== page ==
Towards better tissue regeneration: Improved vessel growth using synthetic polymers
The formation of vascular network is crucial for development and function of most of the tissues due to oxygen and nutrients supply and removal of toxic metabolites. In case of an injury such as bone or soft tissue damage, tissue regeneration takes place where not only specific cells of particular tissue are being replaced but also vascular, lymphatic and neural connections must be recovered. Human body has only limited regenerative capacity therefore different approaches how to aid regenerative processes have been widely investigated and tested using a variety of materials, proteins and even cells. However, achieving functional vascularization of a graft still remains a challenge.
Our lab developed a specific platform to promote vascularization across a broad range of applications. To engineer our system stimulating vessel formation, three basic components are needed; a synthetic polymer poly(ethyl acrylate) (PEA), and two purified proteins, the extracellular matrix protein fibronectin (FN), and vascular endothelial growth factor (VEGF) (Fig. 1a). Physiologically, fibronectin facilitates a crosstalk between cells and extracellular space because its molecular structure provides several specific binding sites. Two types of binding sites important for our system are integrin binding domains where cells can attach, and growth factor (GF) binding domains which allow immobilization of GFs in extracellular space so they can interact with cell receptors to trigger cell signalling.
PEA is unique in promoting unfolding and organization of FN into nanonetworks where stretched FN fibrils similar to the physiological ones keep cell and GF binding domains simultaneously exposed and thus available for both, interaction with cells and sequestering GF. The fact that these two domains are in close vicinity is another advantage as it has been found that when FN-integrin binding and GF receptor activation happen close to each other, it has a synergistic effect on cellular stimulation, and a lower dose of a GF is needed to achieve similar cellular response in comparison to supplying soluble GF in the medium. This system has been already successfully tested by our group for using another GF, bone morphogenetic protein 2 (BMP-2) towards improved osteogenic differentiation of stem cells.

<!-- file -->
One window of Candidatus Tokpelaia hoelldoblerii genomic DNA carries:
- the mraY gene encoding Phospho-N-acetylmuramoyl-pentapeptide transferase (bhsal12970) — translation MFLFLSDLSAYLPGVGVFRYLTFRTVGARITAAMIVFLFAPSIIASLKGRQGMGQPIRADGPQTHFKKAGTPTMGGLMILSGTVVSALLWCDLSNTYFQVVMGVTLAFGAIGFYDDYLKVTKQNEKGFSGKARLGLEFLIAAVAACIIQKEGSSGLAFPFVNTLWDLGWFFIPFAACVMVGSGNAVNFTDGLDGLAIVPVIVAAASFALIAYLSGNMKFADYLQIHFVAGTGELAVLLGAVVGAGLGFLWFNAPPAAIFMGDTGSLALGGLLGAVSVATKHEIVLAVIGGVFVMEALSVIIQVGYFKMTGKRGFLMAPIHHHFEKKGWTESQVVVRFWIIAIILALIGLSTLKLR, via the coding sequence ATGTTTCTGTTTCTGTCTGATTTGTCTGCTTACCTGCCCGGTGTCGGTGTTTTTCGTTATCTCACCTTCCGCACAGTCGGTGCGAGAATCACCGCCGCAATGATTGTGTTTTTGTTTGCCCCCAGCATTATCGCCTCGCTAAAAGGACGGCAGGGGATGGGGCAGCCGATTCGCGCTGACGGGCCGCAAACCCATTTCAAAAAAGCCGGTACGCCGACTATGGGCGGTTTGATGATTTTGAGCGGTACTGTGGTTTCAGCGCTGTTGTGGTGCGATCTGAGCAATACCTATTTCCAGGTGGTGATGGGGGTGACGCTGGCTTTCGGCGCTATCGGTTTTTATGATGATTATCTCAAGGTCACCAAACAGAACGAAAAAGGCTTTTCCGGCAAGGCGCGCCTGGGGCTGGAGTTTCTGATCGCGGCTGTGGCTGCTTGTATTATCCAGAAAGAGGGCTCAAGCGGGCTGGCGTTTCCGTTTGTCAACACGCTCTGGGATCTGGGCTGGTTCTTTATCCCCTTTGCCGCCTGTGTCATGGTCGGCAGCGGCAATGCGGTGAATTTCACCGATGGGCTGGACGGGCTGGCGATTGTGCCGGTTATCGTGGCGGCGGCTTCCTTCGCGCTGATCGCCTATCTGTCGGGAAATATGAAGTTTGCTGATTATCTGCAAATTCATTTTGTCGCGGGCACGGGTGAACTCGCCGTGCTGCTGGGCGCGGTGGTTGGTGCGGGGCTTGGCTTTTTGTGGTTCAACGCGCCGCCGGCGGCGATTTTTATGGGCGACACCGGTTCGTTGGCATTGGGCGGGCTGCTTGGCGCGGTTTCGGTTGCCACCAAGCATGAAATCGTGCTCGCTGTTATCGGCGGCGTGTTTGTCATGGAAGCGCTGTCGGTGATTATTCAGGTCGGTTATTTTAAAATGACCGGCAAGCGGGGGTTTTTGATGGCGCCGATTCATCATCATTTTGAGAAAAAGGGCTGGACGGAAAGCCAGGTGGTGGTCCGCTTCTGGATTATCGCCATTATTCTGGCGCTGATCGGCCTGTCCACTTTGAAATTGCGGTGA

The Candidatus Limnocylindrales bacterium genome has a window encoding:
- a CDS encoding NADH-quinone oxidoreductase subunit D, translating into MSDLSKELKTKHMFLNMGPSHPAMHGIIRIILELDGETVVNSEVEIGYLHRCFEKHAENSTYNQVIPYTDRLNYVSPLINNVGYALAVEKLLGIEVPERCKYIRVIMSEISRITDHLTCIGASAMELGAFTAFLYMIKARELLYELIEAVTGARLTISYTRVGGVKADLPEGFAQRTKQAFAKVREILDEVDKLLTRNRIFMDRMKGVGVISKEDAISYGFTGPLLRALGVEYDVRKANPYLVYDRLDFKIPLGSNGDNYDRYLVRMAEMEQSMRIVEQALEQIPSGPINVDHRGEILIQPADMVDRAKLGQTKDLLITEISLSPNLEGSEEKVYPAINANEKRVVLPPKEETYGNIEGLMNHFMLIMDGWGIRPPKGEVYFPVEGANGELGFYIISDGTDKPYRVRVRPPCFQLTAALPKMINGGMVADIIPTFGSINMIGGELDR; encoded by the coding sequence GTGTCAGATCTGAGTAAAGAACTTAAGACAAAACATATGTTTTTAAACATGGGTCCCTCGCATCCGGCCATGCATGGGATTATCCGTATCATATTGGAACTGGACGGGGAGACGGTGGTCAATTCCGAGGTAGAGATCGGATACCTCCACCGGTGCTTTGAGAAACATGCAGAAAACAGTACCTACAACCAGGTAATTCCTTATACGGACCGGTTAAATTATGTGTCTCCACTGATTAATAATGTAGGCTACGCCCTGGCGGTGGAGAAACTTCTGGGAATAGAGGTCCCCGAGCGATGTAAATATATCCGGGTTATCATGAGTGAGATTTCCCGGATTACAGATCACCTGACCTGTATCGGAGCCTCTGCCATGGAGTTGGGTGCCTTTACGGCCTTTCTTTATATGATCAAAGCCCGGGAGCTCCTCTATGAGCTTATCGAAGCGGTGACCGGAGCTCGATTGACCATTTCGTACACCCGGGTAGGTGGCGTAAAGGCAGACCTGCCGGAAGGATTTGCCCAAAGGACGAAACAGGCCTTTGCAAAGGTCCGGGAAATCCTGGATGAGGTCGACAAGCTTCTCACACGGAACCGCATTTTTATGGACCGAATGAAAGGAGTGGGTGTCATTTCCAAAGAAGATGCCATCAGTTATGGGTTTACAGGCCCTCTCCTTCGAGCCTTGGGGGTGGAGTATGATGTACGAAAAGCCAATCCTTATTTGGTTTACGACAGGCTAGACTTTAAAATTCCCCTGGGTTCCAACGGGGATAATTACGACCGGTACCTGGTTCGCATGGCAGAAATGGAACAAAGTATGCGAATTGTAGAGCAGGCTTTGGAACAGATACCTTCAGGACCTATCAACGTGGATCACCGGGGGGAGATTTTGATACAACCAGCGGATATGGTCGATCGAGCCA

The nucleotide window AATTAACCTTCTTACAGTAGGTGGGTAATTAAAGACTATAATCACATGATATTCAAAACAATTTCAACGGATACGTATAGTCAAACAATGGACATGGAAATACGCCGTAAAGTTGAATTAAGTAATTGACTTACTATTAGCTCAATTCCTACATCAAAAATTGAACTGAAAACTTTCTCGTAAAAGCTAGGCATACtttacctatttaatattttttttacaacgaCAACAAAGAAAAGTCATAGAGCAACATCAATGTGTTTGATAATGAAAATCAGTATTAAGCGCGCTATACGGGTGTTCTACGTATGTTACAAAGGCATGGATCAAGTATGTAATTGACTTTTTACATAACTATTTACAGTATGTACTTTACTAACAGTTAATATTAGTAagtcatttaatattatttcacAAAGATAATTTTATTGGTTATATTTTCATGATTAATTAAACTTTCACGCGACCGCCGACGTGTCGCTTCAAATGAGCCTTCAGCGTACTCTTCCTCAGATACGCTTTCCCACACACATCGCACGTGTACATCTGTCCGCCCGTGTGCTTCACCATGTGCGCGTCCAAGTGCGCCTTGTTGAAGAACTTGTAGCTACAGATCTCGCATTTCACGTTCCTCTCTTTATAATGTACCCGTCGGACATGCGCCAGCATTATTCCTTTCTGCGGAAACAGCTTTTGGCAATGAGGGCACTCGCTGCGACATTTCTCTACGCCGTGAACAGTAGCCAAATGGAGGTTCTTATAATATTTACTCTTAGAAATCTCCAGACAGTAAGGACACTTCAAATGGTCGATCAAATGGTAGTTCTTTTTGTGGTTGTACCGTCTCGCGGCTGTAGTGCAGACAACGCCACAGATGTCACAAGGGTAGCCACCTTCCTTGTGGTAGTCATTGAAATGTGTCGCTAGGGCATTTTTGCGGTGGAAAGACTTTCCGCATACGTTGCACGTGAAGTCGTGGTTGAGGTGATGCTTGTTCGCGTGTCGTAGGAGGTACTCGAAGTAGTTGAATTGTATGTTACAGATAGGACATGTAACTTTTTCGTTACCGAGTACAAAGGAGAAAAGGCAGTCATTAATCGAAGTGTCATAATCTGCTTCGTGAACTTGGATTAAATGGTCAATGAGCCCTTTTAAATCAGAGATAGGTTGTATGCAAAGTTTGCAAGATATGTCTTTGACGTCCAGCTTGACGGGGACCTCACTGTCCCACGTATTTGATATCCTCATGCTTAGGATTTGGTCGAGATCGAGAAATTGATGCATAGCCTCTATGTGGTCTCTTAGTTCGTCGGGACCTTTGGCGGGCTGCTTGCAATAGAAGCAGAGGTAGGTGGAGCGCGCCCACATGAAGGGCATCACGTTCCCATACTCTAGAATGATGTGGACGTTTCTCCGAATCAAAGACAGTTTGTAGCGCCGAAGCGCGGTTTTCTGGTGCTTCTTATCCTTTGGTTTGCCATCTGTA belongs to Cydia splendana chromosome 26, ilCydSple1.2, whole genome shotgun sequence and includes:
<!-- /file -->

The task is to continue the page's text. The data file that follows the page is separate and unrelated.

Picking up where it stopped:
In this work we tested whether specific binding of VEGF to FN assembled on PEA has a stimulatory effect on vascularization events both in vitro and in vivo. The vasculogenic response of human endothelial cells seeded on these synergistic interfaces was significantly improved. Not only the cells were forming better networks but also early onset of VEGF signalling (PLCγ phosphorylation) and common integrin and VEGF signalling (ERK1/2 phosphorylation) were increased when VEGF was bound to FN nanonetworks on PEA (Fig. 1b). We also observed co-localisation of αv integrin and VEGF receptor in cells on PEA functionalized with FN and VEGF that suggests integrin/growth factor receptor crosstalk. Experiments with mutant FN molecules with impaired integrin binding site (FN-RGE) confirmed an important role of the integrin binding domain of FN on the vasculogenic response via combined integrin/VEGF signalling. In vivo experiments using 3D scaffolds coated with FN and VEGF demonstrated pro-vascularization signalling by enhanced formation of new tissue inside scaffold pores (Fig. 1b).
Advantages of our engineered microenvironments above other systems helping vascularization and tissue regeneration in general that have been or are being developed are particularly its simple manufacturing, very low doses of growth factors needed for cell response due to synergistic effect with integrins (Fig.1c), and the fact that it is an acellular approach, with no need to incorporate cells. This makes our system very versatile as it can be used as a coating for different 2D and 3D devices and scaffolds for different regenerative medicine applications.
Vladimira Moulisova, Manuel Salmeron-Sanchez
MiMe Research Group, Division of Biomedical Engineering, School of Engineering,
University of Glasgow, Glasgow G12 8LT, United Kingdom
Engineered microenvironments for synergistic VEGF – Integrin signalling during vascularization.
Moulisová V, Gonzalez-García C, Cantini M, Rodrigo-Navarro A, Weaver J, Costell M, Sabater I Serra R, Dalby MJ, García AJ, Salmerón-Sánchez M
Biomaterials. 2017 May